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Boughton Wintle; both so severely wounded as to 1812. be unable to stand without supporting themselves. So Contrary to the american statement, however, 17 of the Frolic's men were also on deck. The remainder of the survivors were below, attending to the wounded, and performing other necessary duties. Lieutenant James Biddle, first of the Wasp, had now the honour of striking the Frolic's colours, as they were lashed to the main rigging. The Frolic was of course much shattered in her Dahull; and her two masts, from the wounds they had * received, fell over the side in a few minutes after." her surrender. Out of her 92 men (including one ii. assenger, an invalided soldier) and 18 boys, the rolic had 15 seamen and marines killed, her commander, two lieutenants, (Charles M*Kay, mortally, and Mr. Wintle,) master, (John Stephens, mortally,) and 43 seamen and marines wounded. The Wasp received a few shot in her hull, one near her magazine; and her three lower masts were wounded, but, owing chiefly to the goodness of the sticks, none of them fell. The american sloop began the action with a crew of 138, one of whom was a lad of 17 or 18 years of age, the remainder young and ablebodied seamen, with, as subsequently proved, many British among them; and even the midshipmen, of whom the Wasp had 12 or 13, while the Frolic had but one, and he a boy, were full-grown men, chiefly masters and mates of american merchantmen. Out of this fine crew, the Wasp had eight killed, and about the same number wounded. The Frolic was armed like every other vessel of her. class, with 16 carronades, 32-pounders, and two long o sixes. The brig had also the established 12-pounder . carronade for her launch, mounted on the usual e elevating carriage; and she had likewise on board a second 12-pounder carronade, taken out of some prize probably, but it was dismounted and lashed upon the forecastle. As the boat-carronade, when used at all in action, can only be fired en barbette, we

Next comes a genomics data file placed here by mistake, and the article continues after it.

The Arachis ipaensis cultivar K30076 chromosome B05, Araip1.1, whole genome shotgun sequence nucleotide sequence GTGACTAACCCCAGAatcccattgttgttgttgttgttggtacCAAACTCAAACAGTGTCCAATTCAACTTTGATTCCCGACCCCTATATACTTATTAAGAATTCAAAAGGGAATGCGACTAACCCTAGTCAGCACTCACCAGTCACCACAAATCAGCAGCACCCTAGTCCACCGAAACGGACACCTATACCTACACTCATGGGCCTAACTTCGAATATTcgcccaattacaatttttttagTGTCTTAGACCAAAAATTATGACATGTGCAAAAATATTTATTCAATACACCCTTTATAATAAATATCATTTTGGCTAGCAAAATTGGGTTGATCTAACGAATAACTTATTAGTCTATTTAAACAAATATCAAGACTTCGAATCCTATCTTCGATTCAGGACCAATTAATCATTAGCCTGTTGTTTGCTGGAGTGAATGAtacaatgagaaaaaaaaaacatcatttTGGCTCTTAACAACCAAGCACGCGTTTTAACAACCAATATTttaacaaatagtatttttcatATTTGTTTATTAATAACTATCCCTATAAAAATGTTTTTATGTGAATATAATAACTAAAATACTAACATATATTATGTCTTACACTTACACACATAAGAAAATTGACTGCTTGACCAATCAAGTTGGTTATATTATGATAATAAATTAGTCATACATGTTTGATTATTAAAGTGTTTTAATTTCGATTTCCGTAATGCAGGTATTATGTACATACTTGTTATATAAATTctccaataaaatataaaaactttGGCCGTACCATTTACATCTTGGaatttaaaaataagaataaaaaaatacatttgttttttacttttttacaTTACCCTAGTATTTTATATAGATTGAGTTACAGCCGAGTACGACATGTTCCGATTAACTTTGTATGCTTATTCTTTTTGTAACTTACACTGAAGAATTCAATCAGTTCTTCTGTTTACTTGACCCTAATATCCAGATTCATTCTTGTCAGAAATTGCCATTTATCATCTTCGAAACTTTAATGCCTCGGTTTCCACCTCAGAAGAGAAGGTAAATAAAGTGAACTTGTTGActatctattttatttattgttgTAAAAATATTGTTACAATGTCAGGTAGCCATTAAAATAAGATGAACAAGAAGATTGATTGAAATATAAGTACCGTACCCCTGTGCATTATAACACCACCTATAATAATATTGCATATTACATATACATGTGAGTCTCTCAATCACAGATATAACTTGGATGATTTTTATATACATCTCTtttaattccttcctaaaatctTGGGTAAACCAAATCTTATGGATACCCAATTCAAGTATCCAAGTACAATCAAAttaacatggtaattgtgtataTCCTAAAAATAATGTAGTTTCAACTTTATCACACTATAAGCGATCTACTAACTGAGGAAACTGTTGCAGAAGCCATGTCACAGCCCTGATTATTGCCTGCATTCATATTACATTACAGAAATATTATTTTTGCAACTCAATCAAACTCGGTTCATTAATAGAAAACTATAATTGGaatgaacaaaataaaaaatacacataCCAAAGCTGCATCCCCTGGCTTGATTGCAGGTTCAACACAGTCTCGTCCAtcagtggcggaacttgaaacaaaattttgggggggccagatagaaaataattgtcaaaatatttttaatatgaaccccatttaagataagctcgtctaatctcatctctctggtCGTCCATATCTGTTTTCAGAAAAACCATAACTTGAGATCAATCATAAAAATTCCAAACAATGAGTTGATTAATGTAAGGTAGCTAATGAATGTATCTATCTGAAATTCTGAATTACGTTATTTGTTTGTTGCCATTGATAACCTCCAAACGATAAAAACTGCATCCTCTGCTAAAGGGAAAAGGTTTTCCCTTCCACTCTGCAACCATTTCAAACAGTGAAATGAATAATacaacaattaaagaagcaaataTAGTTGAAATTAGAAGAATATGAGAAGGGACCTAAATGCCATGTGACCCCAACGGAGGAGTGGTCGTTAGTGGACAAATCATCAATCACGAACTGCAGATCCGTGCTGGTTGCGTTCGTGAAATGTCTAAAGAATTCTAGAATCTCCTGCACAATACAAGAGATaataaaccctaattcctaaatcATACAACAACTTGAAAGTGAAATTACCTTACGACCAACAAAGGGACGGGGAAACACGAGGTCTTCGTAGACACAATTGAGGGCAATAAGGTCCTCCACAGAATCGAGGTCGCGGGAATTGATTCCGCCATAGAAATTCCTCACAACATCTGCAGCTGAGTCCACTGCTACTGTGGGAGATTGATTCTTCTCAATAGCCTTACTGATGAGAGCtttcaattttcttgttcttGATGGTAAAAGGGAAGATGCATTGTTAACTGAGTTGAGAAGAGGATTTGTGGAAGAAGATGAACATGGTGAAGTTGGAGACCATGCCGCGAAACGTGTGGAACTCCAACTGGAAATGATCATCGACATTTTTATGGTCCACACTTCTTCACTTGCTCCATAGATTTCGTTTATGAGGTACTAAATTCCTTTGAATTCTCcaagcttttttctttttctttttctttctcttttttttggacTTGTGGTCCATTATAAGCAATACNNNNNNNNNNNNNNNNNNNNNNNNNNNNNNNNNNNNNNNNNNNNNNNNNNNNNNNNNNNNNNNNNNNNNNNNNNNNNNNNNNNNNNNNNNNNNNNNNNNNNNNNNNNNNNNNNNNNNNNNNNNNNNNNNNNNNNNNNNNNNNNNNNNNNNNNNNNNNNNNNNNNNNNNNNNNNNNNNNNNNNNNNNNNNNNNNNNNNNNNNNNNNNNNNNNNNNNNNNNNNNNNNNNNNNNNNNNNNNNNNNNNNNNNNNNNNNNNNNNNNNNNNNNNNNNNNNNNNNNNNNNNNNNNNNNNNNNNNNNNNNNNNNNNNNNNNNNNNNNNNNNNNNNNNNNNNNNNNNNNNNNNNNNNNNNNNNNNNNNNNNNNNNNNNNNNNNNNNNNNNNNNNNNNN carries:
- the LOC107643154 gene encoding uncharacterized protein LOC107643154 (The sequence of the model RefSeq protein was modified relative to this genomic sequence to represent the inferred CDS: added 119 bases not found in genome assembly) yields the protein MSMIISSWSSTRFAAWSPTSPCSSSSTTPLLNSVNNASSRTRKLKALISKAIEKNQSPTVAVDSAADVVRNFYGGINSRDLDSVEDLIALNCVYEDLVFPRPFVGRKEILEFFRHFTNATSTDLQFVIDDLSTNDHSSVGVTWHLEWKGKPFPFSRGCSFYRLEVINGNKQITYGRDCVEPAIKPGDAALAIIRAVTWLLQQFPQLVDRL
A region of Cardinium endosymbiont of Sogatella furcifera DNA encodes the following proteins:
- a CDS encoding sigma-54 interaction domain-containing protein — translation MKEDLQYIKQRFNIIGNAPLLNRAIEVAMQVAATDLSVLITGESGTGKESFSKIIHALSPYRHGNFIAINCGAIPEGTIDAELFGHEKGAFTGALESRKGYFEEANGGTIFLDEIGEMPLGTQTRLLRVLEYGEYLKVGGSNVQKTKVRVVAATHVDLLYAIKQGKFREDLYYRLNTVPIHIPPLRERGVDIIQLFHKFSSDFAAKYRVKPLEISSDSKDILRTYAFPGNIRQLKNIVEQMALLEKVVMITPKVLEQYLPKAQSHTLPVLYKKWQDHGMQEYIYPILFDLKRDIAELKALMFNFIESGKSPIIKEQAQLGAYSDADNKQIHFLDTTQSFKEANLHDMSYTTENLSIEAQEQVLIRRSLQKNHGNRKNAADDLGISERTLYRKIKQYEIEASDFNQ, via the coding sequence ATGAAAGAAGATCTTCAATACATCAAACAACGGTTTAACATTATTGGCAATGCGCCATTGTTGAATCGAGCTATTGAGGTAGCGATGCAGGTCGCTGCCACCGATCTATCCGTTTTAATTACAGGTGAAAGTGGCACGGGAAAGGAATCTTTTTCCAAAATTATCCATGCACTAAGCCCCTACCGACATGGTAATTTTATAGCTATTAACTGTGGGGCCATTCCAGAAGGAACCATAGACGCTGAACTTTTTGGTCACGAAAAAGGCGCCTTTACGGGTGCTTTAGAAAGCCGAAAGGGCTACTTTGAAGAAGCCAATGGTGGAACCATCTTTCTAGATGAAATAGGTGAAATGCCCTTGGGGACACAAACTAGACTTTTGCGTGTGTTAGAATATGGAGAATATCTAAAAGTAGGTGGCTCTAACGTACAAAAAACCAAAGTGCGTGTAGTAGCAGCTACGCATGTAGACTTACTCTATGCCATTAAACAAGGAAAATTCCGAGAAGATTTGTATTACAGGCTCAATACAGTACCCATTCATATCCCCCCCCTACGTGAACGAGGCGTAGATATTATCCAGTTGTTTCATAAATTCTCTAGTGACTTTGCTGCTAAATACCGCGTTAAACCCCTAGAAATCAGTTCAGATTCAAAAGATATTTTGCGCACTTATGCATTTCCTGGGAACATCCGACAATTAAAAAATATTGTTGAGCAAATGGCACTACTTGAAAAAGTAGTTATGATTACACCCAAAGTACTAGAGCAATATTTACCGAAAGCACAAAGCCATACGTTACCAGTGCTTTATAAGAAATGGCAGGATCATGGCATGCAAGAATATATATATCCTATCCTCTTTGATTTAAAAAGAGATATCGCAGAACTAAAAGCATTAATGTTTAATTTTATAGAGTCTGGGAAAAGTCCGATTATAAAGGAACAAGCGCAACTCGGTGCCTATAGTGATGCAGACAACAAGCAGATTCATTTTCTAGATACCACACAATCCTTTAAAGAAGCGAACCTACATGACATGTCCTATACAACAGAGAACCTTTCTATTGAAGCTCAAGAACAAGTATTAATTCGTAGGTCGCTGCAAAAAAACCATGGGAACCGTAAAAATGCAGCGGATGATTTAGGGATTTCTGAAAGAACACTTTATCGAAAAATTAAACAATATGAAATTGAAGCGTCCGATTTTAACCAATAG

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1812, shall not consider it as worthy a place among the

‘O.K.’ broadside-guns. The Wasp mounted 16 carronades, 32-pounders, and two brass long 12-pounders, exclusively of two brass 4-pounders, one of which was usually mounted in the fore, and the other in the main top; but, in consequence of the gale, they had been brought on deck. Although strictly speaking, there was not a single boy belonging to the Wasp, we shall allow three. The following, therefore, will be the


FROLIC. WASP. • No. 9 9 Broadside-guns. . . . . . . . . . lbs. 262 268 Crew (men only”) ...... No. 92 135 Size . . . . . . . . . . . . . . . . . . tons 384 434